Ever since we went to Elfin Lakes for a day hike back in 2013. we knew we will return and stay longer. The plan was to hike more in the area; south part of Garibaldi National Park offers several interesting places to visit. But to get to lakes and camp site you need to hike 11km from a parking lot, gain almost 500m of elevation (lakes are on about 1460m above the sea level) and you need to carry everything: tent, sleeping bags, food, water for at least a day and all other small or big things you might need. Water could be obtained from one of the lakes restricted only for that purpose: no swimming or washing in it, but it is smart to treat that water anyway before drinking.
I don’t have to say that scenery is amazing.
This is probably the closest to what you might see outside of Canadian Rockies that has the same impact on mountain hiker and nature lover. When we came to the point where I took that photo, I forgot pain in tired legs, high temperature and heavy load on my back. We stopped there for a short break and to enjoy the scenery. Just couldn’t wait for the next day and our hike further in the park. So we hurried toward the lakes and camp site to set the tent, have a dinner and spend our first night there.
At first, the plan was to go to 11km distant Mamquam lake, but I’ve found that part of the trail is washed away and still not repaired. That was enough for us to change the plan and go to shorter but maybe even more rewarding place. Opal Cone.
Opal Cone is 1736m high remnant of a volcano that had its last eruption about 9,300 years ago. It is about 7km away from a Elfin Lakes camp site. We had an early morning breakfast and got ready for hike even before 7 a.m. Trail leads downhill for first 2-3km, toward Ring Creek some 300 meters lower. But universal rule of the mountain hiking says that as much as you go down you will have to climb that back 😛 Crossing the creek was kind of easy – more for San than for me – there is a narrow bridge where you need to balance while crossing and that was a part I didn’t like. Silty water is rushing just a couple of meters below distracting me enough to slow my crossing. I admit I have a bit of a height phobia, unlike San who crossed it in no time 😀 After that a trail is going mostly upwards all the way to the top of Opal Cone. In the morning that side of trail is in the shade of the nearby ridge and we appreciated that, even more when we were on a way back. Scorching hot day and no tree to hide. Anyway. There is only one section of a trail that is tricky to hike, very steep with volcanic rock that doesn’t provide solid footing. But what awaited us on top was worth it.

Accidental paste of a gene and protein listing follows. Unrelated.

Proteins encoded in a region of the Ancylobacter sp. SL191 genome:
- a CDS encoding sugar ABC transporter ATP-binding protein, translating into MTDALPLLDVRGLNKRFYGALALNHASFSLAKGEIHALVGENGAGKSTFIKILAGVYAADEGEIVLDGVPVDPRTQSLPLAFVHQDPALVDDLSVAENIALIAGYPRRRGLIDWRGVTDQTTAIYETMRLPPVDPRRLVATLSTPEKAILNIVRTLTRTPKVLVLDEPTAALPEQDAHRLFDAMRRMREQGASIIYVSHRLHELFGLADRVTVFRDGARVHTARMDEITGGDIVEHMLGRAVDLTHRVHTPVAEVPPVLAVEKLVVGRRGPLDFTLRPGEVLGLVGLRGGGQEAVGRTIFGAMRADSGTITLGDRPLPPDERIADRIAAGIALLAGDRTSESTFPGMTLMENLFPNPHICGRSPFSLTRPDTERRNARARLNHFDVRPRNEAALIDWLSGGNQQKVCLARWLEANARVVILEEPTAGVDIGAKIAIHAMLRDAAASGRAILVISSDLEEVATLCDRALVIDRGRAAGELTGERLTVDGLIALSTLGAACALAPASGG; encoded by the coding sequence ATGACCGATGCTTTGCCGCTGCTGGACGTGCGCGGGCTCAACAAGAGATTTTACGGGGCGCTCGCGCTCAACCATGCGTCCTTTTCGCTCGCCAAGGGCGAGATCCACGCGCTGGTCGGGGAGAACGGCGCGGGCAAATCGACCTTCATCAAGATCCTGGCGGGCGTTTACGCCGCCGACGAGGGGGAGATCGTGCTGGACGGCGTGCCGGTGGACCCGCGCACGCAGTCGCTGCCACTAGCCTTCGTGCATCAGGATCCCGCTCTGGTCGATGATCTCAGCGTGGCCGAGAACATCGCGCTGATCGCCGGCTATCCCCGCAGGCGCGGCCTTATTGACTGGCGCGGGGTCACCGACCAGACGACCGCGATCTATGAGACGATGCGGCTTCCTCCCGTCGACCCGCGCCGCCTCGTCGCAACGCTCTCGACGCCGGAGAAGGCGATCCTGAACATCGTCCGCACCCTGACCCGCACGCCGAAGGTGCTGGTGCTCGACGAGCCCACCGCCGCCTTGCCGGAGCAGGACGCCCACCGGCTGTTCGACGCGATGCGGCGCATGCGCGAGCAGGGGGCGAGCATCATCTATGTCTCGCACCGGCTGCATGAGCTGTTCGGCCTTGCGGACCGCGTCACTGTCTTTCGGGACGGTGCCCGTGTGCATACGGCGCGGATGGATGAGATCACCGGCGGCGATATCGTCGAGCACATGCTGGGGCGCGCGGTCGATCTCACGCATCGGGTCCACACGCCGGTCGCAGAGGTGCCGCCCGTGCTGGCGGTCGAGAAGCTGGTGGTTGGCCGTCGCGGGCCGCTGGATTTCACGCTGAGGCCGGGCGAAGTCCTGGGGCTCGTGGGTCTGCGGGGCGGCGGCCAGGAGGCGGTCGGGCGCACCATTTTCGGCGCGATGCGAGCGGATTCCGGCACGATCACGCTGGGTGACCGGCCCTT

We’ve seen a couple of glacier lakes on a moraine on the right side of the mountain and decided to go and have lunch there. Maybe even to put our painful feet in the water. Which I didn’t, the water was icy cold but San, of course did. Ah, those Canadian girls, a “cold water” doesn’t seem to exist in their vocabulary 😛
Going back to camp was kind of harder than we expected: first 5 kilometers there is no shade at all, rocks and dust, occasional bush. This is where we drank the last drops of our water and I was sorry that I didn’t fill our water bag in a lake – something to remember for future hikes. We’ve found a small stream coming down from The Gargoyles – I got few sips but San didn’t like the slimy look on some algae in it (I took a sip of whisky when we came back to camp, just in case 😀 ). Once in a camp, we drank a lot of water and then went to swim in one of the lakes. Actually, San swam and I was brave enough to step in it to a knee level. I felt my legs thanking me for that 😀
The following night came with a surprise, a 6 hour wind storm caused by 100km distant forest fire. Next morning we felt the smoke in the air and upon returning home we’ve found that few forest fires literally exploded the previous day. At the moment, we still have the air quality warning in Vancouver with 6 fires 200km around the city and more than 190 in entire province. Mild winter and dry spring are now taking its toll…
Anyway, it was a rewarding weekend with a lot of scenery. Now we know that we will go back there again, there are at least two more hikes to do and we have the strong desire to do them. At the end of month we are going to a two weeks vacation on Vancouver Island and before that we plan to do few more hikes, to stay in tune and physical condition. Until then, you can enjoy photographs from my Elfin lakes album on Flickr, which will be updated accordingly. Enjoy 😀